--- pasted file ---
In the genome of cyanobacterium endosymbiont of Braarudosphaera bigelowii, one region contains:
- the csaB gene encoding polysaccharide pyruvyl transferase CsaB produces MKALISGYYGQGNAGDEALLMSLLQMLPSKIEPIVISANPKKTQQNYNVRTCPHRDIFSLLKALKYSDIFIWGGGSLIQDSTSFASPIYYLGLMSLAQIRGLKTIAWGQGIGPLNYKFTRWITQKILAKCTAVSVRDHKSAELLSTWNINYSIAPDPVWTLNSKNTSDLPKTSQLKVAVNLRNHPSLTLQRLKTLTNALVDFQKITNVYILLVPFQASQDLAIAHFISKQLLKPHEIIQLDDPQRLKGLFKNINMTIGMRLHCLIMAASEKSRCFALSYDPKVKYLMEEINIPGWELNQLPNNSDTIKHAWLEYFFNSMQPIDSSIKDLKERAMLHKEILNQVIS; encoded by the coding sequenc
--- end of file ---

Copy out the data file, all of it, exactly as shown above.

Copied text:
In the genome of cyanobacterium endosymbiont of Braarudosphaera bigelowii, one region contains:
- the csaB gene encoding polysaccharide pyruvyl transferase CsaB produces MKALISGYYGQGNAGDEALLMSLLQMLPSKIEPIVISANPKKTQQNYNVRTCPHRDIFSLLKALKYSDIFIWGGGSLIQDSTSFASPIYYLGLMSLAQIRGLKTIAWGQGIGPLNYKFTRWITQKILAKCTAVSVRDHKSAELLSTWNINYSIAPDPVWTLNSKNTSDLPKTSQLKVAVNLRNHPSLTLQRLKTLTNALVDFQKITNVYILLVPFQASQDLAIAHFISKQLLKPHEIIQLDDPQRLKGLFKNINMTIGMRLHCLIMAASEKSRCFALSYDPKVKYLMEEINIPGWELNQLPNNSDTIKHAWLEYFFNSMQPIDSSIKDLKERAMLHKEILNQVIS; encoded by the coding sequenc